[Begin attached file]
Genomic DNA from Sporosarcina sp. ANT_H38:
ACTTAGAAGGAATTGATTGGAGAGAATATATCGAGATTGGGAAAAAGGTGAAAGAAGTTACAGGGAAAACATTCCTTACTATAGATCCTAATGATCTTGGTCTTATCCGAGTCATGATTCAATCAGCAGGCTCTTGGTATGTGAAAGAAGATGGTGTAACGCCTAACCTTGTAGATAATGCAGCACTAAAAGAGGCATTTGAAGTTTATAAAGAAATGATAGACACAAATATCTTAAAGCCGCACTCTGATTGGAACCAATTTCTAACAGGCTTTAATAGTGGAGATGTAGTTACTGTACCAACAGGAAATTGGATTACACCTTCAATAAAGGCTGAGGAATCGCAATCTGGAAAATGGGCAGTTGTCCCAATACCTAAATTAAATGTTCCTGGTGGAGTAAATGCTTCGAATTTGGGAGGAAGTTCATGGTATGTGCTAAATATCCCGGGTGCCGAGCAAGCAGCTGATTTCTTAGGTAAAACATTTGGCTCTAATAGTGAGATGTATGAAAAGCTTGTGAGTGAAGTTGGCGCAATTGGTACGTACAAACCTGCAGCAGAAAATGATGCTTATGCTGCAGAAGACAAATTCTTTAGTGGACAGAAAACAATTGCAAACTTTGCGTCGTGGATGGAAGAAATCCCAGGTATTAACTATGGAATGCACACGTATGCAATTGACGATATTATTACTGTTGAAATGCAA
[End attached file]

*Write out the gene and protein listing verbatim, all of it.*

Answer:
Genomic DNA from Sporosarcina sp. ANT_H38:
ACTTAGAAGGAATTGATTGGAGAGAATATATCGAGATTGGGAAAAAGGTGAAAGAAGTTACAGGGAAAACATTCCTTACTATAGATCCTAATGATCTTGGTCTTATCCGAGTCATGATTCAATCAGCAGGCTCTTGGTATGTGAAAGAAGATGGTGTAACGCCTAACCTTGTAGATAATGCAGCACTAAAAGAGGCATTTGAAGTTTATAAAGAAATGATAGACACAAATATCTTAAAGCCGCACTCTGATTGGAACCAATTTCTAACAGGCTTTAATAGTGGAGATGTAGTTACTGTACCAACAGGAAATTGGATTACACCTTCAATAAAGGCTGAGGAATCGCAATCTGGAAAATGGGCAGTTGTCCCAATACCTAAATTAAATGTTCCTGGTGGAGTAAATGCTTCGAATTTGGGAGGAAGTTCATGGTATGTGCTAAATATCCCGGGTGCCGAGCAAGCAGCTGATTTCTTAGGTAAAACATTTGGCTCTAATAGTGAGATGTATGAAAAGCTTGTGAGTGAAGTTGGCGCAATTGGTACGTACAAACCTGCAGCAGAAAATGATGCTTATGCTGCAGAAGACAAATTCTTTAGTGGACAGAAAACAATTGCAAACTTTGCGTCGTGGATGGAAGAAATCCCAGGTATTAACTATGGAATGCACACGTATGCAATTGACGATATTATTACTGTTGAAATGCAA